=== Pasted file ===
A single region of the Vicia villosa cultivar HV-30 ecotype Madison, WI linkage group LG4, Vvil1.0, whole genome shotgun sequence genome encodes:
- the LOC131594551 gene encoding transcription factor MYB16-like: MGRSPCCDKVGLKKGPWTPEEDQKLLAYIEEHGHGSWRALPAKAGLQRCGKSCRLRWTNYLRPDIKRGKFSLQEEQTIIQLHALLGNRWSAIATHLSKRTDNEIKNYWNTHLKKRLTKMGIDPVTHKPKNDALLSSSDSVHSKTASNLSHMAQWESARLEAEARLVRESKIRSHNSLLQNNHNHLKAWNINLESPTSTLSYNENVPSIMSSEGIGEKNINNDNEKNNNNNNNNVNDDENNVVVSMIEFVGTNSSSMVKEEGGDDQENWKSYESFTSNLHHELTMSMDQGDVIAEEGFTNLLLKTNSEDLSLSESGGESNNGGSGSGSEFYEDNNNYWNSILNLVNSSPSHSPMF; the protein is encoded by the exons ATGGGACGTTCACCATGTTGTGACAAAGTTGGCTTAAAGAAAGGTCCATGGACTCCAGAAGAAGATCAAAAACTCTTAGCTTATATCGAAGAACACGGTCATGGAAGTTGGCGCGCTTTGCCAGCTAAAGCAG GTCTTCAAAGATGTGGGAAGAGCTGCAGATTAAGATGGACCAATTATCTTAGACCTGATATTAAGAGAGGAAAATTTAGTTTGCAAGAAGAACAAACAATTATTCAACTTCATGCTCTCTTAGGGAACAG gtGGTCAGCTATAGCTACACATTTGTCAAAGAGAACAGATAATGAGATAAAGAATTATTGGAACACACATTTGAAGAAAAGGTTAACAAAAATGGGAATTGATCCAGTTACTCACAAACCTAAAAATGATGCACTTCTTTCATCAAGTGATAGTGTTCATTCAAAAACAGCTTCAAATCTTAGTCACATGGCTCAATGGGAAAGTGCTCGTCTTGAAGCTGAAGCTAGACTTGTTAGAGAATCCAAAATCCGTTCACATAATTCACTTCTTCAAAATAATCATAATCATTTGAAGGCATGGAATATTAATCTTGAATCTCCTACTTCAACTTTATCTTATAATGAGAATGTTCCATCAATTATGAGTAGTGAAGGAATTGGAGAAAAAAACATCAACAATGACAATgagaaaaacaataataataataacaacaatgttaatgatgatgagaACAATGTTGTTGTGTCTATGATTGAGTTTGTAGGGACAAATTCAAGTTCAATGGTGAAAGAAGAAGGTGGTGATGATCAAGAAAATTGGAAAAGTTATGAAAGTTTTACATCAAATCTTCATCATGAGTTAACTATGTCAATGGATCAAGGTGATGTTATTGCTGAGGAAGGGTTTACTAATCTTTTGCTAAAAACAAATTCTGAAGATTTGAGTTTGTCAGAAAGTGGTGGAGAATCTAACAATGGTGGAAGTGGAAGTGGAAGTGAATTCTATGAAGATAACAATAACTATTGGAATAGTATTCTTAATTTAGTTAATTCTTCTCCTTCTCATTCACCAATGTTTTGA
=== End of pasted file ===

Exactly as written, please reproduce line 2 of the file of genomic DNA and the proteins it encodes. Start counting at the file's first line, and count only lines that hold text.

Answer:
- the LOC131594551 gene encoding transcription factor MYB16-like: MGRSPCCDKVGLKKGPWTPEEDQKLLAYIEEHGHGSWRALPAKAGLQRCGKSCRLRWTNYLRPDIKRGKFSLQEEQTIIQLHALLGNRWSAIATHLSKRTDNEIKNYWNTHLKKRLTKMGIDPVTHKPKNDALLSSSDSVHSKTASNLSHMAQWESARLEAEARLVRESKIRSHNSLLQNNHNHLKAWNINLESPTSTLSYNENVPSIMSSEGIGEKNINNDNEKNNNNNNNNVNDDENNVVVSMIEFVGTNSSSMVKEEGGDDQENWKSYESFTSNLHHELTMSMDQGDVIAEEGFTNLLLKTNSEDLSLSESGGESNNGGSGSGSEFYEDNNNYWNSILNLVNSSPSHSPMF; the protein is encoded by the exons ATGGGACGTTCACCATGTTGTGACAAAGTTGGCTTAAAGAAAGGTCCATGGACTCCAGAAGAAGATCAAAAACTCTTAGCTTATATCGAAGAACACGGTCATGGAAGTTGGCGCGCTTTGCCAGCTAAAGCAG GTCTTCAAAGATGTGGGAAGAGCTGCAGATTAAGATGGACCAATTATCTTAGACCTGATATTAAGAGAGGAAAATTTAGTTTGCAAGAAGAACAAACAATTATTCAACTTCATGCTCTCTTAGGGAACAG gtGGTCAGCTATAGCTACACATTTGTCAAAGAGAACAGATAATGAGATAAAGAATTATTGGAACACACATTTGAAGAAAAGGTTAACAAAAATGGGAATTGATCCAGTTACTCACAAACCTAAAAATGATGCACTTCTTTCATCAAGTGATAGTGTTCATTCAAAAACAGCTTCAAATCTTAGTCACATGGCTCAATGGGAAAGTGCTCGTCTTGAAGCTGAAGCTAGACTTGTTAGAGAATCCAAAATCCGTTCACATAATTCACTTCTTCAAAATAATCATAATCATTTGAAGGCATGGAATATTAATCTTGAATCTCCTACTTCAACTTTATCTTATAATGAGAATGTTCCATCAATTATGAGTAGTGAAGGAATTGGAGAAAAAAACATCAACAATGACAATgagaaaaacaataataataataacaacaatgttaatgatgatgagaACAATGTTGTTGTGTCTATGATTGAGTTTGTAGGGACAAATTCAAGTTCAATGGTGAAAGAAGAAGGTGGTGATGATCAAGAAAATTGGAAAAGTTATGAAAGTTTTACATCAAATCTTCATCATGAGTTAACTATGTCAATGGATCAAGGTGATGTTATTGCTGAGGAAGGGTTTACTAATCTTTTGCTAAAAACAAATTCTGAAGATTTGAGTTTGTCAGAAAGTGGTGGAGAATCTAACAATGGTGGAAGTGGAAGTGGAAGTGAATTCTATGAAGATAACAATAACTATTGGAATAGTATTCTTAATTTAGTTAATTCTTCTCCTTCTCATTCACCAATGTTTTGA